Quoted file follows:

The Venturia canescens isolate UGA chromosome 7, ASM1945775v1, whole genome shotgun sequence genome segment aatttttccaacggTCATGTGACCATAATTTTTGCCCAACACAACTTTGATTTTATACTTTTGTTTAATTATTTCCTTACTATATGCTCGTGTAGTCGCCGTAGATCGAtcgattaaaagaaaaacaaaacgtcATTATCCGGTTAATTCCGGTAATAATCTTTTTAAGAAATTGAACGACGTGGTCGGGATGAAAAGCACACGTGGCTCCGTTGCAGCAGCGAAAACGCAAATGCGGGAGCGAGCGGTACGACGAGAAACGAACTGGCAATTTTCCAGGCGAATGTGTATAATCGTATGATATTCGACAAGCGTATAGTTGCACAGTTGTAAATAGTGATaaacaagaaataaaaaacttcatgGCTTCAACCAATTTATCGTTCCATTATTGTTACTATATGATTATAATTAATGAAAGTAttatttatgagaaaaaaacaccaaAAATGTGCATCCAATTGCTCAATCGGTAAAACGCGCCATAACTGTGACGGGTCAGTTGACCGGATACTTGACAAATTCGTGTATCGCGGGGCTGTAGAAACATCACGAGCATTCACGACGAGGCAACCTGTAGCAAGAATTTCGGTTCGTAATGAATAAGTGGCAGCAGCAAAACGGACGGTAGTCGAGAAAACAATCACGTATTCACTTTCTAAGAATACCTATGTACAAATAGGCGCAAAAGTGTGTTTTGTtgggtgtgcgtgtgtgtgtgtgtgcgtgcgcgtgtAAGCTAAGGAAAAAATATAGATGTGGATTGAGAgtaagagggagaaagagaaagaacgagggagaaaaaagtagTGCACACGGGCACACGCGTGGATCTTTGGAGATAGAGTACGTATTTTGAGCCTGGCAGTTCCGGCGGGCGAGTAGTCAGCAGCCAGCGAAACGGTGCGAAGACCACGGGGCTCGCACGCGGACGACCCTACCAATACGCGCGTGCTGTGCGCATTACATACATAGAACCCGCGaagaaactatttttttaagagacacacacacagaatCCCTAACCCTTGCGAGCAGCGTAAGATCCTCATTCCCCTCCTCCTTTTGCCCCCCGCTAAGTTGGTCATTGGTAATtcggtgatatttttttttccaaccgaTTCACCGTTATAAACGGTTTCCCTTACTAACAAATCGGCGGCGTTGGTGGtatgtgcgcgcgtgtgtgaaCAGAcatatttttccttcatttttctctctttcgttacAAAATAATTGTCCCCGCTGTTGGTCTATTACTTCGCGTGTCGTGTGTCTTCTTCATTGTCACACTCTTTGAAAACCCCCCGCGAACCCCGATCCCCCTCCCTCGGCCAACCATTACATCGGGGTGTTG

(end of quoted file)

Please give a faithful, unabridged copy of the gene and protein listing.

The Venturia canescens isolate UGA chromosome 7, ASM1945775v1, whole genome shotgun sequence genome segment aatttttccaacggTCATGTGACCATAATTTTTGCCCAACACAACTTTGATTTTATACTTTTGTTTAATTATTTCCTTACTATATGCTCGTGTAGTCGCCGTAGATCGAtcgattaaaagaaaaacaaaacgtcATTATCCGGTTAATTCCGGTAATAATCTTTTTAAGAAATTGAACGACGTGGTCGGGATGAAAAGCACACGTGGCTCCGTTGCAGCAGCGAAAACGCAAATGCGGGAGCGAGCGGTACGACGAGAAACGAACTGGCAATTTTCCAGGCGAATGTGTATAATCGTATGATATTCGACAAGCGTATAGTTGCACAGTTGTAAATAGTGATaaacaagaaataaaaaacttcatgGCTTCAACCAATTTATCGTTCCATTATTGTTACTATATGATTATAATTAATGAAAGTAttatttatgagaaaaaaacaccaaAAATGTGCATCCAATTGCTCAATCGGTAAAACGCGCCATAACTGTGACGGGTCAGTTGACCGGATACTTGACAAATTCGTGTATCGCGGGGCTGTAGAAACATCACGAGCATTCACGACGAGGCAACCTGTAGCAAGAATTTCGGTTCGTAATGAATAAGTGGCAGCAGCAAAACGGACGGTAGTCGAGAAAACAATCACGTATTCACTTTCTAAGAATACCTATGTACAAATAGGCGCAAAAGTGTGTTTTGTtgggtgtgcgtgtgtgtgtgtgtgcgtgcgcgtgtAAGCTAAGGAAAAAATATAGATGTGGATTGAGAgtaagagggagaaagagaaagaacgagggagaaaaaagtagTGCACACGGGCACACGCGTGGATCTTTGGAGATAGAGTACGTATTTTGAGCCTGGCAGTTCCGGCGGGCGAGTAGTCAGCAGCCAGCGAAACGGTGCGAAGACCACGGGGCTCGCACGCGGACGACCCTACCAATACGCGCGTGCTGTGCGCATTACATACATAGAACCCGCGaagaaactatttttttaagagacacacacacagaatCCCTAACCCTTGCGAGCAGCGTAAGATCCTCATTCCCCTCCTCCTTTTGCCCCCCGCTAAGTTGGTCATTGGTAATtcggtgatatttttttttccaaccgaTTCACCGTTATAAACGGTTTCCCTTACTAACAAATCGGCGGCGTTGGTGGtatgtgcgcgcgtgtgtgaaCAGAcatatttttccttcatttttctctctttcgttacAAAATAATTGTCCCCGCTGTTGGTCTATTACTTCGCGTGTCGTGTGTCTTCTTCATTGTCACACTCTTTGAAAACCCCCCGCGAACCCCGATCCCCCTCCCTCGGCCAACCATTACATCGGGGTGTTG